Kids vocalize approval as governor signs autism bill

I am happy to introduce Wren Newman as a guest blogger. Wren serves on the
Executive Board of Directors for Easter Seals South Florida and is Associate Dean for the Programs in Speech-Language Pathology and Communication Disorders at Nova Southeastern University. She was in the audience last week when Florida Governor Charlie Crist signed a bill that could lead to early autism diagnosis and treatment for thousands of children in their state.

Kids vocalize approval as governor signs autism bill
by Wren Newman

The autism bill was signed throughout the state on Tuesday, May 20 — Lt. Gov. Jeff Kotkamp signed in Jacksonville, Ft. Myers and Pensacola. Gov. Crist signed (with former Miami Dolphins quarterback Dan Marino at his side) in Tallahassee, Orlando and Davie. I attended the signing in Davie as a Nova Southeastern University associate dean and as a South Florida Easter Seals Board member.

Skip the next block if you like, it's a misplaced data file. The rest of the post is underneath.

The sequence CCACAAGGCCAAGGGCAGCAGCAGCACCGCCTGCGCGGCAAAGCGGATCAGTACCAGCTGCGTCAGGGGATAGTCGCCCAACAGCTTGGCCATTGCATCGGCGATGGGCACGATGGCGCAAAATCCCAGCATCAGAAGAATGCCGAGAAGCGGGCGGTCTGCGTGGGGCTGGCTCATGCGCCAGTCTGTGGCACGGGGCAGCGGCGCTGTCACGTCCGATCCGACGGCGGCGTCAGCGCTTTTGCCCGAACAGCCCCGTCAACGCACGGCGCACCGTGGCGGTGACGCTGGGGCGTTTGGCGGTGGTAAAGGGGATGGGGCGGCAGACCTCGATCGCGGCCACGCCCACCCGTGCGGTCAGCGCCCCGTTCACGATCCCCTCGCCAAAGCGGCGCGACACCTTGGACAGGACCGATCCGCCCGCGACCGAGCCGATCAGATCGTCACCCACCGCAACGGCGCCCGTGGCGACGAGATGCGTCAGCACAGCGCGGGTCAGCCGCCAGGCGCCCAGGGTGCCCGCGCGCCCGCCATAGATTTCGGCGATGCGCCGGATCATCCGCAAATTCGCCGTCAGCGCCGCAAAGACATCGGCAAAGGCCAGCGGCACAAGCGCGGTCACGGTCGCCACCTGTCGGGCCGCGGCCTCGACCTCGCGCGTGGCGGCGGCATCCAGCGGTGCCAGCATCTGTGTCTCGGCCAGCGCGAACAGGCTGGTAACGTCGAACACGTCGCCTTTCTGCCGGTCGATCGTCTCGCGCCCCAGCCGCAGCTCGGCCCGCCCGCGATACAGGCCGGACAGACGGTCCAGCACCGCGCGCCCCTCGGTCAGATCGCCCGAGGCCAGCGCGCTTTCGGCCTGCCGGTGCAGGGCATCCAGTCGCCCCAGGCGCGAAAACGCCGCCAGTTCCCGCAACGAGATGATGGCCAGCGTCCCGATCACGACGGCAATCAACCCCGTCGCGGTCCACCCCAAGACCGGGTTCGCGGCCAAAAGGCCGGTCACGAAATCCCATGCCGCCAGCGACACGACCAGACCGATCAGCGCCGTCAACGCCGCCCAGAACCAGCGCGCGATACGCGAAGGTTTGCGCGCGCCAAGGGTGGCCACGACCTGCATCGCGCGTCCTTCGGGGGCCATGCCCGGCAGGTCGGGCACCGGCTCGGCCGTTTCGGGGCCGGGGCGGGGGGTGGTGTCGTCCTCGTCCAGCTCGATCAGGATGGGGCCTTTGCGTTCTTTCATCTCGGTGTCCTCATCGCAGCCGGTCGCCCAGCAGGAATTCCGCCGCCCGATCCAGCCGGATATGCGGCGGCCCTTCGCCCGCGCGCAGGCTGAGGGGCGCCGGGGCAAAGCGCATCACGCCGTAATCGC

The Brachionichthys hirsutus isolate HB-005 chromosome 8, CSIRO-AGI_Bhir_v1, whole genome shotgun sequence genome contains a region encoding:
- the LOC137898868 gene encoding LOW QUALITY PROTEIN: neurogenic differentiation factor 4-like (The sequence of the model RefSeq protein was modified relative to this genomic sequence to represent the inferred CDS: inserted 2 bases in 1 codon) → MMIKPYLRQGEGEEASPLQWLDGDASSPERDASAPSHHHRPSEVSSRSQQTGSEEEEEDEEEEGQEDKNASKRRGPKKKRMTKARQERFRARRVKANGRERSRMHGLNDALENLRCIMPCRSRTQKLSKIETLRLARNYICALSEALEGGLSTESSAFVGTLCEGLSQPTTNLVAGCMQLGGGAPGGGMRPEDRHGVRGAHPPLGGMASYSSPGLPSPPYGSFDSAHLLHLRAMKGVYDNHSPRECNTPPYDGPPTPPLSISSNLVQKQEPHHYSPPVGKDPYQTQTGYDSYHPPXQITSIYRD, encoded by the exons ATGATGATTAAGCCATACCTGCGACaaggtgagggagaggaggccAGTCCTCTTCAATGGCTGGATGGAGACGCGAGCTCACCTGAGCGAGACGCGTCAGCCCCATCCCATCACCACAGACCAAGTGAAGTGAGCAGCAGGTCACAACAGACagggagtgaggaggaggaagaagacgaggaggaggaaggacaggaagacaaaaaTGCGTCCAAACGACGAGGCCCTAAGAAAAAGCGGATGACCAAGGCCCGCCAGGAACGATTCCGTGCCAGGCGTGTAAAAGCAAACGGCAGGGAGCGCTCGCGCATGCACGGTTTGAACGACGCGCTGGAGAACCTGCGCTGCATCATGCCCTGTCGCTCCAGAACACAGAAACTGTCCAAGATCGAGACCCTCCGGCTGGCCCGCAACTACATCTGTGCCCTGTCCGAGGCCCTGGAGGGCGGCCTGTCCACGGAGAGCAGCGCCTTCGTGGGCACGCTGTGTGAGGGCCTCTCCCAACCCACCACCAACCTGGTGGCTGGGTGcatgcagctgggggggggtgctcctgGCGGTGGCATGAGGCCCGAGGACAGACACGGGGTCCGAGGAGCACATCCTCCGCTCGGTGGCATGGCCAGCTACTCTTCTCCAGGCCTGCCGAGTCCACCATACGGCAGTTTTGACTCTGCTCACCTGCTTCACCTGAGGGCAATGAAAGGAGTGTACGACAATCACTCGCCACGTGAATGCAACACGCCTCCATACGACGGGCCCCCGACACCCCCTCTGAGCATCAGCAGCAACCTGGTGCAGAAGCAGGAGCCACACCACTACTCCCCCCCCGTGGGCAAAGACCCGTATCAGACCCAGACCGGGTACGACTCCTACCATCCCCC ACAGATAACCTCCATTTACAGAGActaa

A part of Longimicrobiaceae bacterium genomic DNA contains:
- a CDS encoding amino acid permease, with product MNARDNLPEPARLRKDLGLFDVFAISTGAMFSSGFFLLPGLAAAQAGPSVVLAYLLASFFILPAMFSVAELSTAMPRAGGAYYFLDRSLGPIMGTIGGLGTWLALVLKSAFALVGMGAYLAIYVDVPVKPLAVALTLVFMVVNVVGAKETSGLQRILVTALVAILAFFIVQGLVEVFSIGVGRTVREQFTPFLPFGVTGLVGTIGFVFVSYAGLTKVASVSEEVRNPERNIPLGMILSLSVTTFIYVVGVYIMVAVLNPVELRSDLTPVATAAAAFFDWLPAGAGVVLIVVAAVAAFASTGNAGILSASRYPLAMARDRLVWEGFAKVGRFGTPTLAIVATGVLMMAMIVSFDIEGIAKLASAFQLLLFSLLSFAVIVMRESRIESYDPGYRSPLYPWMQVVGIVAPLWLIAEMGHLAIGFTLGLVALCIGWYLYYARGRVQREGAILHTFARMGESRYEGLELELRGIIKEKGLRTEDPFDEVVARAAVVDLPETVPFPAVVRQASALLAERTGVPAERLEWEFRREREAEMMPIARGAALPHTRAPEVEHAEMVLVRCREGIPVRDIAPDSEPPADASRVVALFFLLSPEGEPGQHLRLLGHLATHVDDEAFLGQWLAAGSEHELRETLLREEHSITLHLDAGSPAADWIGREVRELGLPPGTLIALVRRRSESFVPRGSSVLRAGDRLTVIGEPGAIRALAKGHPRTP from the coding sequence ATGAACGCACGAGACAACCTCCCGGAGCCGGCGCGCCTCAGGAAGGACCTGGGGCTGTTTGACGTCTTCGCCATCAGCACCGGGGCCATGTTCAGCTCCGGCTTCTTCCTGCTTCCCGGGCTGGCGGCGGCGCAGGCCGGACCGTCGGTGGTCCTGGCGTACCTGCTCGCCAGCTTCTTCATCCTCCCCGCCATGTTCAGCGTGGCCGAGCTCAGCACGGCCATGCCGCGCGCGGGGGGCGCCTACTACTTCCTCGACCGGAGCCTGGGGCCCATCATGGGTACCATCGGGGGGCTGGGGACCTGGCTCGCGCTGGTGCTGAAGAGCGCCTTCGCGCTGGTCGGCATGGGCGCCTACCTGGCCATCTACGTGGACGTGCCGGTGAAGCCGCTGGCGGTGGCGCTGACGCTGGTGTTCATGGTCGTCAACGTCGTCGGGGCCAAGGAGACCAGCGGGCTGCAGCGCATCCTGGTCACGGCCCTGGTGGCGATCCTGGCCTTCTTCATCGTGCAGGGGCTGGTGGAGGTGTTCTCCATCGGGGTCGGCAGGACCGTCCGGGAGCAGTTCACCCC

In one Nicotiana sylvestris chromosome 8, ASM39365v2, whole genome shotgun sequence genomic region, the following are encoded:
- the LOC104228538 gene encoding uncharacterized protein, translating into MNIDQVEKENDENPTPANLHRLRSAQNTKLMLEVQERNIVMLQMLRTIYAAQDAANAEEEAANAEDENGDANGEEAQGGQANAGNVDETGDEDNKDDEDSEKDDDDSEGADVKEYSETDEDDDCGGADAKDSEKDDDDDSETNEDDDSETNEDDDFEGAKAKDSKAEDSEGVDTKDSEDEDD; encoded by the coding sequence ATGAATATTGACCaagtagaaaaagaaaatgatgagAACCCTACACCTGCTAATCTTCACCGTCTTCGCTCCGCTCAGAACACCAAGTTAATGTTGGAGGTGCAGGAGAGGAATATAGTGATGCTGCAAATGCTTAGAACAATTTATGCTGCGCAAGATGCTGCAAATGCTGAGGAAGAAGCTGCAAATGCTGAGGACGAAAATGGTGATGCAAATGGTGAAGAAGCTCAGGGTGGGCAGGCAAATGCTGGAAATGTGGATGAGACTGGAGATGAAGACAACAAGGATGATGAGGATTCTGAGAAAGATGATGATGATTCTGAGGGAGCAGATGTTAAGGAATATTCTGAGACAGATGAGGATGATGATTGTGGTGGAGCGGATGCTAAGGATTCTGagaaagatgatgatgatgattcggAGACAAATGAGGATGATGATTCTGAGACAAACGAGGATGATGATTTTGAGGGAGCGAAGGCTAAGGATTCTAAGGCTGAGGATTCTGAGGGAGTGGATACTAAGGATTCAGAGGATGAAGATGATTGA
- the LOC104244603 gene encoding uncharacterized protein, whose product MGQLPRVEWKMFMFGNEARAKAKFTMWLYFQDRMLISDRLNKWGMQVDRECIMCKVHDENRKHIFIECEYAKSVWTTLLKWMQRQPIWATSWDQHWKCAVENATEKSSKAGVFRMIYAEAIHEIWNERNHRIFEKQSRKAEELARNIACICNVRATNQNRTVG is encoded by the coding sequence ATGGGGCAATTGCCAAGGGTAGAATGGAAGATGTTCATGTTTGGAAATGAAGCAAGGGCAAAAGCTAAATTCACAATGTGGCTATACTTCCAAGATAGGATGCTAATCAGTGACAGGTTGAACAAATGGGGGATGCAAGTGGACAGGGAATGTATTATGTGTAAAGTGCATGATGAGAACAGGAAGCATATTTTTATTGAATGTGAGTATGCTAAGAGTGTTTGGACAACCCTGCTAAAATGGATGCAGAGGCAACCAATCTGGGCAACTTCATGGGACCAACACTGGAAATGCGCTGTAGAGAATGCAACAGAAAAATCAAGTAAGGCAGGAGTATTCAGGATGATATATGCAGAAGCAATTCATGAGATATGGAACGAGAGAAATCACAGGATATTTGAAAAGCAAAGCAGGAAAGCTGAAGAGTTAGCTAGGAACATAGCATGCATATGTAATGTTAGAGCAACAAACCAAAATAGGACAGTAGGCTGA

A story in the Tampa Tribune describes the bill this way:

Effective April 1, the bill will require large insurance group policies to cover behavioral therapies for autistic children, up to $36,000 a year, with a lifetime maximum of $200,000.

I was very happy to see so many families at the signing who are impacted by autism, along with those who have worked with those with autism over a long period of time. It was a touching ceremony all around, with kids vocalizing during the speeches and everyone exhibiting sensitivity to the children.


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  1. Wren Newman Says:

    Thanks for your posting, Katy. I’m hopeful that the insurance coverage mandate will truly support the services needed by so many. As a SLP, I know that service coverage is often denied for families and I’m hoping the insurance companies cannot find a “way out” of payment as a result of this legislation.

  2. Katy Neas Says:

    This is great news! Dozens of other states are considering legislation to help families pay for services related to autism. Easter Seals in Washington DC and in state capitals across the country are trying to get private insurance to pay for services to help people with autism live, learn, work and play in their communities.